in the KNOW

March 30, 2012

Cap & Trade Auction Delayed

California Air Resources Board (CARB) Chair, Mary Nichols, announced on Tuesday that the first official cap and trade auction will be delayed from August to November this year. She spoke during a state hearing held in Sacramento in the Senate Select Committee on Environment, Economy & Climate Change chaired by Senator Fran Pavley (D-Agoura Hills).

Regarding the delay, Nichols said, “Last year, when my board adopted the regulation, we planned to hold the first auction in this August. However, given our commitment to getting this program smoothly launched from the start, we plan to revise the schedule to hold the first auction on November 14th of this year. This will not impact the timeline for the full program launch in January 2013 or the total number of allowances auctioned this year.”

In addition, Nichols said, “We also plan to hold a fully simulated ‘practice auction’ for stakeholders in August this year. And, we expect to have the results from market simulation exercises we are undertaking that will provide additional valuable insight and information in advance of the first auction.”

Ag Council continues to be involved in the cap and trade regulatory process on behalf of impacted members. Click here to learn more about our views and recent actions.

Cap and trade is the regulatory process developed by CARB to implement AB 32, which was the landmark climate change law approved by the state Legislature and signed into law in 2006. The climate change law requires California to reduce greenhouse gas emissions to 1990 levels by the year 2020.

You can read Nichols’ full statement before the Committee by clicking here.

Legislation would Repeal Fire Fee

Photo by: Peter DaSilva/EPA

Ag Council supported a measure in the Assembly Natural Resources Committee this week to repeal a new fire fee on rural residents. The $150 fee will soon be imposed on about 80,000 rural residents in state responsibility areas served by CAL FIRE and owners of habitable buildings in those rural areas.

The bill, AB 1506, is authored by Asm. Kevin Jeffries (R-Riverside), who is a retired volunteer fire captain. The measure was approved out of the Natural Resources Committee on a bipartisan vote.

Ag Council and many others support the bill to repeal the fee because it double-taxes rural residents-who already pay for fire services-without providing any additional fire services. Instead, the fee would go toward closing a budget gap at the Department of Forestry and Fire Protection.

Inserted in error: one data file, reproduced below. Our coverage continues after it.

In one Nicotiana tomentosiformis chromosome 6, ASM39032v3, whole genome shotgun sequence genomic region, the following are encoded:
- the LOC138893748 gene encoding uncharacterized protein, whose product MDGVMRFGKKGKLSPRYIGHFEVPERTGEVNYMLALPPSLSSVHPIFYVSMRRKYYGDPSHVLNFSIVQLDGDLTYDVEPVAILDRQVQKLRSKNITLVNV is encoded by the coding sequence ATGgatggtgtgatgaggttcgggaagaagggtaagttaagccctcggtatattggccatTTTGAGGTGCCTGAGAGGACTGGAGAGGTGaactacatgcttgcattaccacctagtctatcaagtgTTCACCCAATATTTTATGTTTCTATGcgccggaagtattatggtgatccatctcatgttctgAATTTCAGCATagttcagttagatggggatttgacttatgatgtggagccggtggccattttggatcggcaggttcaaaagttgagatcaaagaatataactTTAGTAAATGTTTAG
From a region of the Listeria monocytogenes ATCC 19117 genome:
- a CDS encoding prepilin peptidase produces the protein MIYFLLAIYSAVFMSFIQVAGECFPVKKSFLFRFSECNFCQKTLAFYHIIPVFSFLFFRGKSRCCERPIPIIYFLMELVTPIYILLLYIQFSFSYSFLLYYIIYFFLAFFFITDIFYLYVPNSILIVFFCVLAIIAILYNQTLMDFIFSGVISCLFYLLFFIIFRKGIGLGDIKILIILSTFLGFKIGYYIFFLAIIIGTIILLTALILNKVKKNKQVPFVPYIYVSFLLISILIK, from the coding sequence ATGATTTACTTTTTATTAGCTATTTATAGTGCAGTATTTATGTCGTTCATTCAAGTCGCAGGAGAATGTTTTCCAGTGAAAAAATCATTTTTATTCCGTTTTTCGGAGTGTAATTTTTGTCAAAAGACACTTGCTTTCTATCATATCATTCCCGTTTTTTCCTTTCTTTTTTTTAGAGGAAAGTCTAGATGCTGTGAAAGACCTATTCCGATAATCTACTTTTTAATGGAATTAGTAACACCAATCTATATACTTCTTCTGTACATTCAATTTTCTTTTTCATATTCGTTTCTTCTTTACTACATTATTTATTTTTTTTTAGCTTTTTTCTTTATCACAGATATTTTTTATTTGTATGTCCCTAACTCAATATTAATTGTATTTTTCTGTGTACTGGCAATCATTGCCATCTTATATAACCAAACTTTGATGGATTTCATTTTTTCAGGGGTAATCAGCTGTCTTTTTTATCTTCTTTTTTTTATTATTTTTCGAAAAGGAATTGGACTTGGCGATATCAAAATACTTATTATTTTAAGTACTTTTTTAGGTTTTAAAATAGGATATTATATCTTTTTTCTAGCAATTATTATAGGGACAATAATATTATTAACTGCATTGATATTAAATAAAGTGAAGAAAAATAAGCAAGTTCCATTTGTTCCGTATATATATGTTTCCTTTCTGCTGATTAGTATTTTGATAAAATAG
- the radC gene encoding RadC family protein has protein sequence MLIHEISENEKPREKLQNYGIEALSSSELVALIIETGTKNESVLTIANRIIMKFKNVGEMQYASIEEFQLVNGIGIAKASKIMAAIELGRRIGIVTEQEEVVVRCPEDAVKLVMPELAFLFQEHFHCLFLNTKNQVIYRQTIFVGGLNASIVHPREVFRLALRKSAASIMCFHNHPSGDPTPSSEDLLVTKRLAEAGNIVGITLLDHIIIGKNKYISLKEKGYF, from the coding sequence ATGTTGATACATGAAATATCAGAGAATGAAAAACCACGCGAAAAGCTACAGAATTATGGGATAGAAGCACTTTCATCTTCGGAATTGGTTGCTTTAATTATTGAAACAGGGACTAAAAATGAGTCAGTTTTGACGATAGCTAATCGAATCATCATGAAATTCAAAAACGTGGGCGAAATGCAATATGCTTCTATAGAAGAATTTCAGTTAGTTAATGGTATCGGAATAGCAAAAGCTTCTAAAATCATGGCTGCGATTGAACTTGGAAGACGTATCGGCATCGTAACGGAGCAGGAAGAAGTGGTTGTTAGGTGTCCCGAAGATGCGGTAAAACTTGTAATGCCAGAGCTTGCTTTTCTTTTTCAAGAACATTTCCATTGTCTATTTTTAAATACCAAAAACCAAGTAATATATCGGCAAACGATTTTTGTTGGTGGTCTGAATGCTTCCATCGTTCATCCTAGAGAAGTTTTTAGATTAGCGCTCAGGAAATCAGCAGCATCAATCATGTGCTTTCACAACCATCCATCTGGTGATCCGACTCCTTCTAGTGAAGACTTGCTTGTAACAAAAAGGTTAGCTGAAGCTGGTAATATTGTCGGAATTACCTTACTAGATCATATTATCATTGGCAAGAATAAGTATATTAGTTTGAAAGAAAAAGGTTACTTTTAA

Also, local fire districts at the hearing said the fee will make it difficult for them to raise needed funding.

The bill faces a difficult road ahead because Governor Brown supports the rural fire fee and would likely veto any effort to repeal it. Therefore, there is a need for legislators to work together to find another path forward. Ag Council will stay engaged and keep members informed on this issue.

To read more about the fee on the CAL FIRE website, click here.

Last Chance to Order Cal Ag License Plates

The April 6th application deadline to obtain a specialized California Ag Plate is quickly approaching. Ag Council encourages members and friends to show their support for agricultural education in California by purchasing a specialized Cal Ag License Plate.

The majority of the funds for the special plates will go toward agricultural education, agricultural career awareness and training, and youth leadership development in California.

Thanks to orders by many of you in the agricultural community, and the outreach efforts of the California FFA Foundation and others, over 7,500 plates have been ordered, which is the number needed for the state Department of Motor Vehicles to move forward and process the special plates.

Click here for the online form to order a Cal Ag License Plate now. To read answers to frequently asked questions about the program, click here.

Delta Study Released

Photo by: Department of Water Resources

On Thursday, the National Research Council released a two-year study after comprehensively reviewing the environmental challenges in the Bay-Delta ecosystem.

Among the findings, the study states that a reliable water supply combined with protection of the delta species and the environment “cannot be realized until better planning can identify how trade-offs between these two goals will be managed when water is limited.”

The study also states that not just one, but “multiple environmental stressors,” are negatively affecting the threatened or endangered delta fish species. The stressors include, “dams, water pumping stations, introduced and invasive species, and changes in nitrogen and phosphorus concentrations and amounts, water flow, and habitat,” according to the study.

The National Research Council study was undertaken at the request of members of Congress and the Obama administration. It was developed by 17 scientists with varied backgrounds from all across the U.S. who volunteered their time for the effort, and the study was sponsored by the U.S. Department of the Interior and U.S. Department of Commerce.

To read the detailed National Research Council press release about the study, click here.


Due to the legislative recess, Ag Council’s In the Know newsletter will return on April 13th. In the meantime, if there is any pertinent news, Ag Council will be sure to communicate it to you.